Global Drug Policy Program
The Global Drug Policy Program promotes drug policies rooted in human rights, sustainable development, social justice, and public health.
Since 2008, we have been working to change the way the world approaches drug policy. In place of prohibition and punishment that treat all drug users and small-scale producers as criminals, we support a rational response to drugs focused on evidence-based policies, human rights, and sustainable development.
Through research, dialogue, advocacy, engagement, and action, we work with policymakers, academics, and grassroots groups to end prohibition and punitive drug control. Our work covers five main areas:
- supporting national and local groups that are working to eliminate criminal penalties for minor, nonviolent drug-related offenses and developing alternative approaches that directly engage communities most affected
- pushing for international and regional policy reforms through our own advocacy and through our support for established drug policy reform groups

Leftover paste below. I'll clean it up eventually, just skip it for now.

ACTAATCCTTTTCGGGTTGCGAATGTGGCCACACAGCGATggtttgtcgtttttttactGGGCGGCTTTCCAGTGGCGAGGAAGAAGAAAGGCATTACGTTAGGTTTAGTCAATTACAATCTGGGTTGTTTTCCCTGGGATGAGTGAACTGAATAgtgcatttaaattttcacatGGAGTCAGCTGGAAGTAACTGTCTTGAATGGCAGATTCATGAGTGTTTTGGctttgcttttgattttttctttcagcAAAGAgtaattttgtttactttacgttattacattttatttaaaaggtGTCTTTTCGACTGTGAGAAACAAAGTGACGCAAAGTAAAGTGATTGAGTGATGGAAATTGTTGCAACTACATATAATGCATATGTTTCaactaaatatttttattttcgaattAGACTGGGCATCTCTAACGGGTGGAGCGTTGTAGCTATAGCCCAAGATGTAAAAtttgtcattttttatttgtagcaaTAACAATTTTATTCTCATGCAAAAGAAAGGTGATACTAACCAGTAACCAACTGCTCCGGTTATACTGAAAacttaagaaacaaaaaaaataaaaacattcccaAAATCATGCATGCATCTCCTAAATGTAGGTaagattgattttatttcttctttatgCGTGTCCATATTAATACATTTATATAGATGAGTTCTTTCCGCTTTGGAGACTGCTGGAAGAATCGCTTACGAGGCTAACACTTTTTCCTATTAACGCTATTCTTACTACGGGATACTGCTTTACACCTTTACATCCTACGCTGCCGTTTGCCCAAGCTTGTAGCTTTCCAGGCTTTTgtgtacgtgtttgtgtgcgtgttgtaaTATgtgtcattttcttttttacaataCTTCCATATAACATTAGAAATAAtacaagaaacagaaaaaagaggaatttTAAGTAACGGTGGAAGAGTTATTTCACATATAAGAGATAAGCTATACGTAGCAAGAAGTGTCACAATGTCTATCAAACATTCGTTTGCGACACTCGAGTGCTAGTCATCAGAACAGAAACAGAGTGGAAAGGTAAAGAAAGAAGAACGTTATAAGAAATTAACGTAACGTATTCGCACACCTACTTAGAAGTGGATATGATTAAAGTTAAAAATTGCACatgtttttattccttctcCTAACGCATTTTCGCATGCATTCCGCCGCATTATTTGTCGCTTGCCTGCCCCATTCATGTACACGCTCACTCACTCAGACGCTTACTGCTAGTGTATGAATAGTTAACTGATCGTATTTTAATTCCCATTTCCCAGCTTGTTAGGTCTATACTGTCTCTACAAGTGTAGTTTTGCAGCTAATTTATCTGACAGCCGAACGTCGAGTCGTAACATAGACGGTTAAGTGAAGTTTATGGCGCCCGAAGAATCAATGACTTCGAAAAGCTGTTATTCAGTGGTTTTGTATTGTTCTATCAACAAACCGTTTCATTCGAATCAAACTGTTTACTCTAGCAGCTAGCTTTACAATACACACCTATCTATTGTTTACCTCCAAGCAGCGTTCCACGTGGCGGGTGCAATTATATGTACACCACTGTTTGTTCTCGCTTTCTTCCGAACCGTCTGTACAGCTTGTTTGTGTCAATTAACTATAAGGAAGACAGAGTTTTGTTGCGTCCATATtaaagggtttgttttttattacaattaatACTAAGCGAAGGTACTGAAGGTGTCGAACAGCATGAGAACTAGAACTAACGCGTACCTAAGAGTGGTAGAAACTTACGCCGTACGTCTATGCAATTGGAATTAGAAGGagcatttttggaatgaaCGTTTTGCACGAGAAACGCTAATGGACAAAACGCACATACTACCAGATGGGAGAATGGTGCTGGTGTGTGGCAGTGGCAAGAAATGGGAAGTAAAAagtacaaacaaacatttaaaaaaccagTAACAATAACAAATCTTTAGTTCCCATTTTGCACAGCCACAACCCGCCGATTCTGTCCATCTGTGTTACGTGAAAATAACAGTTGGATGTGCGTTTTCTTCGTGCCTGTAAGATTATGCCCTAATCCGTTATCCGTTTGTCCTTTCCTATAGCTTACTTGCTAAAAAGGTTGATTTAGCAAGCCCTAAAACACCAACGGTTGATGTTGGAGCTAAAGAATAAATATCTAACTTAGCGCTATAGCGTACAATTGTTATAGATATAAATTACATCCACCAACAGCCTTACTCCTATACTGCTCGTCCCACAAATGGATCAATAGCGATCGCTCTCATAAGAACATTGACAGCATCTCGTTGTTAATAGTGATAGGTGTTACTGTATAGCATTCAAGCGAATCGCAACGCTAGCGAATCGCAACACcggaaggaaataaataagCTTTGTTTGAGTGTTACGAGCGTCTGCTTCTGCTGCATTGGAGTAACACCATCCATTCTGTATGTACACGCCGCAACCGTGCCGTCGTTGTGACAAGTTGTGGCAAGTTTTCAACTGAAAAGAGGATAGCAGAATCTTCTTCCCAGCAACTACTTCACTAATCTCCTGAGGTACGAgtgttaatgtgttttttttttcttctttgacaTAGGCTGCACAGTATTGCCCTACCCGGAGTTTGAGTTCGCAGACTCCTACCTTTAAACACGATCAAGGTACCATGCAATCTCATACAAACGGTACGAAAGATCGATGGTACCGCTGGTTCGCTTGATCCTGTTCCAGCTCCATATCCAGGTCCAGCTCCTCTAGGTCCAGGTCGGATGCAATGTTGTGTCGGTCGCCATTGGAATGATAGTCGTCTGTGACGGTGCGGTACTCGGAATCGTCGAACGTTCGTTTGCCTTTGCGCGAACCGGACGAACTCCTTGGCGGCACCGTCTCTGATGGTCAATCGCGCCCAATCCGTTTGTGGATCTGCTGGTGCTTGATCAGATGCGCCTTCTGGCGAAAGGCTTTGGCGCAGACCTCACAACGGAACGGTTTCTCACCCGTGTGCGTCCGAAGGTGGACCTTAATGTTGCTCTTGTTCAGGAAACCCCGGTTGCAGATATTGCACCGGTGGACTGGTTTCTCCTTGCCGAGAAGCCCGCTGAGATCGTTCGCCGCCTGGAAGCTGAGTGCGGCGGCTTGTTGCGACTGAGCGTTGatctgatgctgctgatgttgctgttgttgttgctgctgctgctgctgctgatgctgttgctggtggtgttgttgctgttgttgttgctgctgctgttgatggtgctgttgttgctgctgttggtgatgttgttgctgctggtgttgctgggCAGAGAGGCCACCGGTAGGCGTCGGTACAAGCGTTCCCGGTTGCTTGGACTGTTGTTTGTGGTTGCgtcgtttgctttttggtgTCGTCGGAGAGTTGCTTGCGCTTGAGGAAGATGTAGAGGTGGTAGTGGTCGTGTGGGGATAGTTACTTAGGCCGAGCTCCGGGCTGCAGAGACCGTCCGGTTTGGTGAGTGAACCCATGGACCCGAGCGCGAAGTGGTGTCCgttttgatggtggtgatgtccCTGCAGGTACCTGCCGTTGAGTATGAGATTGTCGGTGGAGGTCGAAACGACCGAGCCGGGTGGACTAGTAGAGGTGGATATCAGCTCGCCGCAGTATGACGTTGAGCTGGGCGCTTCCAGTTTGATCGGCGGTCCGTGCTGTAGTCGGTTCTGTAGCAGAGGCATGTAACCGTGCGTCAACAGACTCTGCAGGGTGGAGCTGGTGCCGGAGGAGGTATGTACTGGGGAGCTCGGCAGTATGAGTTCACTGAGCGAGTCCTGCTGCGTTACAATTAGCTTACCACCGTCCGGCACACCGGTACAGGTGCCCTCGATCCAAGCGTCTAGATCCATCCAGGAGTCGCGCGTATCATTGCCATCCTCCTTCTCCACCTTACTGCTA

- giving local advocates, journalists, and civil servants the chance to learn about policy innovation elsewhere through educational opportunities and exposure to alternative drug policies
- promoting an approach to cultivation and supply that rejects crop eradication and other blanket prohibition measures and instead recognizes the full range of economic and political conditions affecting small-scale producers and microtraders
- providing rapid responses to human rights emergencies related to excessive drug control measures, including violence by security forces, paramilitaries, and others
Public Health First
Incarceration Should Not Be a Death Sentence
Despite earlier promises to fight the spread of COVID-19 by reducing the number of nonviolent offenders in jails and prisons, governments worldwide are dragging their feet and prioritizing the drug war ahead of public health.
Keep Families Together
We Must Not Forget the Children of the Incarcerated
As a new report shows, draconian anti-drug policies in Latin America don’t just harm people who use or sell substances; they harm the children and families of the incarcerated, too. Thankfully, there’s a better way.
A Pivotal Decade for the Movement to End the “War on Drugs”
Over the past decade, Open Society’s Global Drug Policy Program has supported reformers all over the world as they organize against the worst effects of the failed “war on drugs.” The future is bright, but challenges remain.